The American Bar Association permits law students to earn credit toward their J.D. degree through independent study-abroad programs. The Associate Dean for Student Affairs is pleased to assist students who want to construct an individual study-abroad plan, although the responsibility for creating such a plan rests largely with the individual student.  Law Center students interested in pursuing this option should start by researching the admissions process (as a non-permanent student) at the foreign school, as well as any applicable deadlines and the potential law courses available. The next step is to schedule an appointment to speak with Associate Dean for Student Affairs to discuss your foreign study plan.

Preparing To Study Abroad

Here is a list of items to consider when preparing for a semester abroad. This list is intended only as a “starting point” for a process that is necessarily tailored to each individual student.

Law School Requirements

  • Submit General Petition (for Approaches One and Three) – Request to receive credit for the courses; identify the course(s) you would like to take, and include a copy of the course description(s).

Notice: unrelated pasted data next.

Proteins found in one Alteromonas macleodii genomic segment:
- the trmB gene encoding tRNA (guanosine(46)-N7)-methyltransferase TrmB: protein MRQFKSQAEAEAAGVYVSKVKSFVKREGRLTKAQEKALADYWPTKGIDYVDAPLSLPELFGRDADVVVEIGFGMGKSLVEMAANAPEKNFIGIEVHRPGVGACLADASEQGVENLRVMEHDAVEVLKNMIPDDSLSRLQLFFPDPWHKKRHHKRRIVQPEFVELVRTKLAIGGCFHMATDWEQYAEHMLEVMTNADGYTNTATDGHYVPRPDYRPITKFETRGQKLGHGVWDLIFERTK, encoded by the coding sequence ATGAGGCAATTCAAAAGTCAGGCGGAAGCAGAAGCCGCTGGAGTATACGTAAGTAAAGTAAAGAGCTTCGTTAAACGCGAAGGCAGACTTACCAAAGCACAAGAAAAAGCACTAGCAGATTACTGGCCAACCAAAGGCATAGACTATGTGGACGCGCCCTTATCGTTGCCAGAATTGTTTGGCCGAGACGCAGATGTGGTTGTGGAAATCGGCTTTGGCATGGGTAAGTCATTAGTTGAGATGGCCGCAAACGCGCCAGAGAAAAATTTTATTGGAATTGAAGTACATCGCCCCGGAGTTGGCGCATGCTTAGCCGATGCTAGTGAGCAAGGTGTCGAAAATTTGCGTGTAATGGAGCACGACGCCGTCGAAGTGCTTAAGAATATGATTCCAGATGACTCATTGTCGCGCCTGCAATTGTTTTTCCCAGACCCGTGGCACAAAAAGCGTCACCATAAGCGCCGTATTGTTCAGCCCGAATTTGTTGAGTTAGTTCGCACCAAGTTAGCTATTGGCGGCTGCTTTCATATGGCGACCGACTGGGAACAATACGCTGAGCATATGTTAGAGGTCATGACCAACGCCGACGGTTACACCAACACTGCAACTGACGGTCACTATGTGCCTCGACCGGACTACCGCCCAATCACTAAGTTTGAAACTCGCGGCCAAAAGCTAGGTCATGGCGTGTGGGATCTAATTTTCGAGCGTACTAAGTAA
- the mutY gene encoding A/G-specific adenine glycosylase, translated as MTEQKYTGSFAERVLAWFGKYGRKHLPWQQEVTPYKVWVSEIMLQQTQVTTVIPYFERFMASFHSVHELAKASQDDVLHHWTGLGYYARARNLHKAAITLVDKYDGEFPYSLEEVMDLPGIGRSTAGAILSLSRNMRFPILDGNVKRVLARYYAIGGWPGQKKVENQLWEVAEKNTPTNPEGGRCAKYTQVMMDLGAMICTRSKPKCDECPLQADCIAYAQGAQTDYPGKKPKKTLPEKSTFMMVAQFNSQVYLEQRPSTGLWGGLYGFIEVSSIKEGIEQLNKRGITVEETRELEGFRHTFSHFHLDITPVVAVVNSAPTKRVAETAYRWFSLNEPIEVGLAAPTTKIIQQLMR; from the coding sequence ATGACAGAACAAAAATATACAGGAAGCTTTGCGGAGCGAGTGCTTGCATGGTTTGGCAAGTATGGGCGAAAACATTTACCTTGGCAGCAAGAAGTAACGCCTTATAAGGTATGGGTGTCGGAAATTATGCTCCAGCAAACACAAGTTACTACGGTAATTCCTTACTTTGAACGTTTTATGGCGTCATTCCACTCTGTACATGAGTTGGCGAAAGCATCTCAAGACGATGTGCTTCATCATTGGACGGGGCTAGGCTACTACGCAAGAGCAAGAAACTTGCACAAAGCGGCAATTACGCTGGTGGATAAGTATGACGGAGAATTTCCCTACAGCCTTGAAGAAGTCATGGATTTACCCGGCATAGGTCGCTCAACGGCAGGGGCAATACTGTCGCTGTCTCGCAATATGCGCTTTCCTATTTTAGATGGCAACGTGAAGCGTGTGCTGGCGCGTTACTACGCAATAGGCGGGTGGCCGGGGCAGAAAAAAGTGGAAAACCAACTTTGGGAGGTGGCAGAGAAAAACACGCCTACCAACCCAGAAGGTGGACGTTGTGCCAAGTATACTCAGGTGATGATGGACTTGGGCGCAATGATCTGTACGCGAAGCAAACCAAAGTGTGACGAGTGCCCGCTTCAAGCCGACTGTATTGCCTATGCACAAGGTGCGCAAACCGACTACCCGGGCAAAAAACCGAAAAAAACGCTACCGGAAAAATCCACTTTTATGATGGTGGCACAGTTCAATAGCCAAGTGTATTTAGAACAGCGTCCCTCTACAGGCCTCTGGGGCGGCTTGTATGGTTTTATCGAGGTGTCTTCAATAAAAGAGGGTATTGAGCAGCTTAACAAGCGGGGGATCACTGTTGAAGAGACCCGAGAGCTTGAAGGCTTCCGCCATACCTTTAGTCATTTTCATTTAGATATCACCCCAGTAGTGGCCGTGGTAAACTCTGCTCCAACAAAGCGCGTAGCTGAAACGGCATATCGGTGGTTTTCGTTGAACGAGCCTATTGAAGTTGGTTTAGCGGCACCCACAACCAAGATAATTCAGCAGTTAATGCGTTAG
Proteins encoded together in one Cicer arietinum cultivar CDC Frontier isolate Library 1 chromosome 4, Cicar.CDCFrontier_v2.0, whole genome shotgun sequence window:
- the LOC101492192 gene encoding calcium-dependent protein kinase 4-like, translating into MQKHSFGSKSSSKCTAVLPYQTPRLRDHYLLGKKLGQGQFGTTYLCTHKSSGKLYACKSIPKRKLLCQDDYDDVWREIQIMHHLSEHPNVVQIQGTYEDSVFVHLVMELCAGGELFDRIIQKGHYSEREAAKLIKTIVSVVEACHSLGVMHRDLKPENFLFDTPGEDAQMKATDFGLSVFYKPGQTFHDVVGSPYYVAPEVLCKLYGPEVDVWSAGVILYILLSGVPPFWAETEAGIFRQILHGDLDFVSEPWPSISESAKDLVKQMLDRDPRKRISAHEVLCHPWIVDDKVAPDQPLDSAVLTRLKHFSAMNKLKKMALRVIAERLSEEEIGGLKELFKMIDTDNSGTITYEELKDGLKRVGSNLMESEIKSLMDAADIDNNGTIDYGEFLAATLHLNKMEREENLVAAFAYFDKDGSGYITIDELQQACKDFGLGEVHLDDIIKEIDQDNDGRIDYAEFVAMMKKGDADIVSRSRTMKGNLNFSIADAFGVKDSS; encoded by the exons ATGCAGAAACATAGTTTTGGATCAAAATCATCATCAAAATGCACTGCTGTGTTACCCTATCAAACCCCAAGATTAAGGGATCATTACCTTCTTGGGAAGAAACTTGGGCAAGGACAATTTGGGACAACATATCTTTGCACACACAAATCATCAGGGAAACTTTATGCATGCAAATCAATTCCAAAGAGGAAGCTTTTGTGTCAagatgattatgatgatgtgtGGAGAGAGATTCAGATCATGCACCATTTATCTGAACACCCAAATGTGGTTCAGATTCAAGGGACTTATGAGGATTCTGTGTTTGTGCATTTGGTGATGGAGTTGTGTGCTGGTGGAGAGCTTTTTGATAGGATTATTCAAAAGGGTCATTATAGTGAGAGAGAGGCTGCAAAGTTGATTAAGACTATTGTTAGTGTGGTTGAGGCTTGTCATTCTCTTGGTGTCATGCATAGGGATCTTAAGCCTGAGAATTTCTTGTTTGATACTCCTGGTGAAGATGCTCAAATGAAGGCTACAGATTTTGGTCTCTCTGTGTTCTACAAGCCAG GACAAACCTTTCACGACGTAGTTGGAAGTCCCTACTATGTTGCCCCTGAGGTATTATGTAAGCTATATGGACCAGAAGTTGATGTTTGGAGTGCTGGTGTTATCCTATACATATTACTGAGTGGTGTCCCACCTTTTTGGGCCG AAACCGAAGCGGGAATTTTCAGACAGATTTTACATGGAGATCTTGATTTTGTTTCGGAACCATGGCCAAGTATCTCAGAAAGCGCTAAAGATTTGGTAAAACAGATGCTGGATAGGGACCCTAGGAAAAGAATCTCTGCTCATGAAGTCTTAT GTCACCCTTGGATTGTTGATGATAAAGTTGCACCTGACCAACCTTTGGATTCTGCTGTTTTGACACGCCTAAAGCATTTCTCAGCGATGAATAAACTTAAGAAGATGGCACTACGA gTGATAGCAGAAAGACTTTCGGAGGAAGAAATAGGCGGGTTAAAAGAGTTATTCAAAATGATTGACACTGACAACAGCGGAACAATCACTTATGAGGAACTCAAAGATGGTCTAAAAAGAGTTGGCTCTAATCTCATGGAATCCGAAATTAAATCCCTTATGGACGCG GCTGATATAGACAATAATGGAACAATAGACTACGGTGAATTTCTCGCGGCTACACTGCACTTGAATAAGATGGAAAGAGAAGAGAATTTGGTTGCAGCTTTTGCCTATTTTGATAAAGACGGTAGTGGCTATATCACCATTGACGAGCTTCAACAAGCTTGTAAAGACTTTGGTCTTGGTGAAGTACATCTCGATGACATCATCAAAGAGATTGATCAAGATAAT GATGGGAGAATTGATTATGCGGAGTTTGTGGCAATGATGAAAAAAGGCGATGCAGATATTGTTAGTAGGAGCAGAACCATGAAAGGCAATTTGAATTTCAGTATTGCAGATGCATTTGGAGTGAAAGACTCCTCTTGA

• Assess Financial Aid Needs – The Law Center’s Financial Aid office may recommend adjustments to financial aid to cover expenses that extend beyond the host institution's tuition, fees and related costs, including travel and living expenses. 
  • Office of  International Studies & Programs – Visit the Office of  International Studies & Programs website at http://www.uh.edu/academics/intlstu/index.htm for helpful information.

Personal Checklist

  • Obtain U.S. Passport – Necessary for all students studying and traveling abroad.
  • Obtain Visa, if Required – A Visa may be necessary. Information about Visas is available through the consulate of the country of destination.
  • Check on Necessary Inoculations and Immunizations – Countries may require proof of certain inoculations and/or immunizations, or health status before permitting entry. Visit http://wwwn.cdc.gov/travel/ for more information.